How To Treat Fibroids

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How-to-treat-fibroids-blog-imageData shows that more than 70% of women[1] have uterine fibroids sometime during their lives, but most are unaware of them because they often cause no symptoms. In these cases fibroids usually don't need to be treated at all. However, in some cases there are symptoms that can disrupt every day lives making it virtually impossible to accomplish the simplest of tasks. For example, heavy bleeding, pelvic discomfort, urinary complications, lower back pain, or pain during sex are some of the common fibroid symptoms. If you are in the group that suffers from these complications, you will discover that there are a variety of treatment options available.


Medications are commonly the first line of therapy when treating fibroids. However, drug therapy will not eliminate the uterine fibroids. They work by lowering estrogen and placing the woman in a state similar to menopause. The lowered estrogen may shrink the fibroids and relieve symptoms temporarily. The most common and effective types of drugs for this treatment are gonadotropin-releasing hormone analogue (GnRH-a) therapy[1]. However, once the treatment is stopped, the fibroids regrow, and the woman’s symptoms return. These medications can't be used indefinitely, since long-term use can significantly decrease bone density and increase the risk of osteoporosis. Other methods of treatment, such as using contraceptive pills, have been shown to control excessive menstrual bleeding, but do not affect the size of the fibroid.

Surgical Treatments

Ultrasound Guided Radiofrequency Thermal Ablation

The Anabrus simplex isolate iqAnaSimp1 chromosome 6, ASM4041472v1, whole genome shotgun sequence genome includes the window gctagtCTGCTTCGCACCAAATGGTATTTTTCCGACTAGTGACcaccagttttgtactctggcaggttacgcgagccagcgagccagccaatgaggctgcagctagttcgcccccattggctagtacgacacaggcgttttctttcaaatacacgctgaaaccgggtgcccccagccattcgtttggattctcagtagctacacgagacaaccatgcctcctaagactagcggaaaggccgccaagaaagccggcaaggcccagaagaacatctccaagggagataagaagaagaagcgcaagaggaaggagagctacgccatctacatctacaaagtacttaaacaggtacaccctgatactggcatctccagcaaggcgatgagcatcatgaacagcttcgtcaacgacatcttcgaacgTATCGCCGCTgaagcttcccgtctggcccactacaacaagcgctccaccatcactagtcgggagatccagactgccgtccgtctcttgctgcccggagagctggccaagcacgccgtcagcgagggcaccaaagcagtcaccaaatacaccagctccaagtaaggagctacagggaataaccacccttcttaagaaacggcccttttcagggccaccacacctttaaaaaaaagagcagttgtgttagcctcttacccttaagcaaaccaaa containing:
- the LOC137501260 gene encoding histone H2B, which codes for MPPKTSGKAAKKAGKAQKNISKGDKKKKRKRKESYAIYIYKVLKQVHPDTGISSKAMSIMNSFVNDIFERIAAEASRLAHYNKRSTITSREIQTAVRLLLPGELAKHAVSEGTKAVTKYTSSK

A new minimally invasive treatment using the Acessa System utilizes radiofrequency (RF) thermal ablation in the tretment of uterine fibroids. This type of treatment can be done on an outpatient basis.   The physician uses ultrasound during the procedure to identify all of the patient’s fibroids. It allows the patient to keep her uterus, it has a low rate of recurrence of fibroids, and the patients recover quickly in a matter of a few days.


The most common type of surgery to remove uterine fibroids is a hysterectomy. In the United States, over 200,000 women a year get this treatment because of fibroids1, making it the most common reason for hysterectomies. This procedure involves completely removing the uterus, thus making it impossible for the fibroids to grow back. However, it also eliminates a woman’s chance of getting pregnant again and can lead to many other problems for the patient later in life. This may not pose an issue for women who are in their postmenopausal years. The recovery time for a hysterectomy is usually 4-6 weeks.


For women who are in their child-bearing years, and still want this as an option, may consider having a myomectomy. This involves the surgical removal of the individual fibroids, rather than the whole uterus. It allows the uterus to be left in place and, for some women, makes pregnancy more likely than before.  After myomectomy, your chances of pregnancy may be improved but are not guaranteed. However, it often only treats some of the fibroids, so women who have the procedure have a high rate of recurrence of fibroid symptoms. The recovery time for a myomectomy is usually 2-4 weeks3.

Uterine Artery Embolization

Uterine artery embolization, or UAE, is a procedure done by a radiologist. It blocks blood flow to fibroids in the uterus. For women who are not planning a pregnancy in the future, UAE is a possible option in place of surgery for fibroids. It can be done on an outpatient basis, but usually requires overnight stay to control pain. It has a high recurrence rate of fibroid symptoms3.

Learn About Your Options

It may be common for women to get fibroids, and in most cases, be able to go on with their everyday lives without treatment being necessary. For those who do suffer from the more severe symptoms caused by uterine fibroids, it’s important to be educated about the treatment options available.

If you feel you may have the symptoms or have been diagnosed with uterine fibroid tumors, it is a good idea to discuss all of the available treatments for fibroids, including alternatives to hysterectomy. For more information, or to locate a doctor near you, please contact Halt Medical at 877.412.3828.



[1] Day Baird D, Dunson DB, Hill MC, Cousins D, Schectman JM. High cumulative incidence of uterine leiomyoma in black and white women: ultrasound evidence. Am J Obstet Gynecol 2003;188:100-7.

[2] WebMD LLC,, 2005 – 2013, June 20, 2013.

[3] US Markets for Gynecological Devices 2011. Millennium Research Group, Inc. 2010.